And as Anna noted, for someone whom so many had come to see on stage, Tennant magnificently captures the gauche, heart-wounded grief of Hamlet from his first moments on stage - paralysed in almost unnoticed watchfulness for the horror of seeing the speedy progression of time from his father's death to his uncle's ascension. From this frozen beginning to his early breakdown on stage, through his delivery of the all the most well-known soliloquies which are informed with equal measure of tenderness and sharpness, this Hamlet is nevertheless caught in his actions: he is unable to stop the consequences of his 'madness'. Tragedy for himself yes, but more for others.

By the call at the end, most of us were on our feet and the applause was deafening when Tennant came on his own on stage - he clearly relishes this sort of acting challenge and the reaction he garners. And who can blame him?!

Highlights (everyone): Penny Dowd's Downie's* clothing (God, her wardrobe is stunning) and her utterly focused final actions as Gertrude; a brilliant Horatio; every scene with the ghost; everything coming together as a beauteous whole.

Highlights (Tennant): the perfect delivery of "country matters"; and sorry, but to echo Rosby's admission of his handsomeness, can I just say dear God, that arse. It will be a long time before my brain even wants to let go of the haunting appeal of his lower back and the red underwear. [Note, this was a bonus of being on that particular side of the stage. God, it was almost distracting].

A good weekend? Hell, yeah.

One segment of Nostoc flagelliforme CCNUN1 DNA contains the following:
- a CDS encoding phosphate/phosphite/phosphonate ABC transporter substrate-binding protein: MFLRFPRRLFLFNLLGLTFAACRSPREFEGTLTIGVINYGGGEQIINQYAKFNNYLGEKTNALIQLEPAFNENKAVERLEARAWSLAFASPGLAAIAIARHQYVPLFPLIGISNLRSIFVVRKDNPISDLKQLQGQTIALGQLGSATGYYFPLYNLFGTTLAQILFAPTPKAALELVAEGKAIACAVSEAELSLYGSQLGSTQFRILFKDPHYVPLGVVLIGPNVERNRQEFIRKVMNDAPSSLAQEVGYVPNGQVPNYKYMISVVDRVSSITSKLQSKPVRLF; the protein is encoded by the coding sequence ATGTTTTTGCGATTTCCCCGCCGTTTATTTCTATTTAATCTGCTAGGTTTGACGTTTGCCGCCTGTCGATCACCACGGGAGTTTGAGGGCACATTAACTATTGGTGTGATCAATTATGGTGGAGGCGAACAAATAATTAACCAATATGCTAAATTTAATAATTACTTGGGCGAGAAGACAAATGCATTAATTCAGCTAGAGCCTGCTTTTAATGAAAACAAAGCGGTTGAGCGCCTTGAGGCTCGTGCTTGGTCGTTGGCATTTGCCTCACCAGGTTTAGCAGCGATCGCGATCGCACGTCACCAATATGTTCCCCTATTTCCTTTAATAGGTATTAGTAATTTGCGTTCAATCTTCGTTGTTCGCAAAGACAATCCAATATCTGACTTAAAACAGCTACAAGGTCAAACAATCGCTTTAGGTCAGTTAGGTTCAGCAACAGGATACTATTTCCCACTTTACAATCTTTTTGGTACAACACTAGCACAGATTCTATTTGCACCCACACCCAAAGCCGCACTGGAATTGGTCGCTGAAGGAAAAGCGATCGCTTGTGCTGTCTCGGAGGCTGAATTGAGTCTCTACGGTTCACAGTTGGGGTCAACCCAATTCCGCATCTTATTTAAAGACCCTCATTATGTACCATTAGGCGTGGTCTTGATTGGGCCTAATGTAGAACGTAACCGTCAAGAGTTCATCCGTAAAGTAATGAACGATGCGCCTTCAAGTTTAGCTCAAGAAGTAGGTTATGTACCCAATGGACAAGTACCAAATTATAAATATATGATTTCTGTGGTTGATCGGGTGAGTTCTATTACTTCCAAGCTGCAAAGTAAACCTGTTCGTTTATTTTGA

* apologies for name erros. I was rather exhausted by the time I was trying to write this and things got away from me.


Michele said...

I had a fantastic view of the lower back and top of the underpants from my stalls seat. Yum! :D

Rosby said...

Sounds like a BRILLIANT weekend! I'm burning with jealousy that you got to see both plays, and more than once! He is wonderful, isn't he?

Completely with you on the arse comment; I rarely pay attention to that area on Mr T (contrary to common belief), but there was a moment when he was breaking down at the beginning where I had to suppress a giggle; a certain portion of the audience would have been sitting so that it was all they could see. I wasn't sure if I envied them or not!

I was entranced by the hair. There's so much of it!

Marie said...


Jane Henry said...

Ooh ooh very excited now!! I agree about the brilliance of Hamlet. It is definitely a play to be seen though, studying it first nearly killed me. Once I'd seen it I suddenly got it, and have to thank Mel Gibson for discovering it was actually funny. Can't wait to see DT doing it! What did you think of Patrick Stewart's Claudius?

Anonymous said...

I'm going to see this in December, and I can't wait! I'm also hoping to be able to get a couple of returns for LLL, although not sure how successful I'll be in that. Oh well. I can but try!

Persephone said...

I don't know who Penny Dowd is, but Penny Downie is a magnificent actress. I had the pleasure of seeing her in a joint RSC/National Arts Centre English Theatre production of The Penelopiad here in Ottawa one year ago. It was very much an ensemble work, but she was the centrepiece and she was riveting.

Lisa Rullsenberg said...

Persephone: DOH! thanks for that. I was typing and writing when VERY tired and hyper and still unable to eat.


juramcleod said...

Yes, I also had great stall seats--I have never noticed the bum either until that night. Hamlet is a naughty boy--I tell you.

J.J said...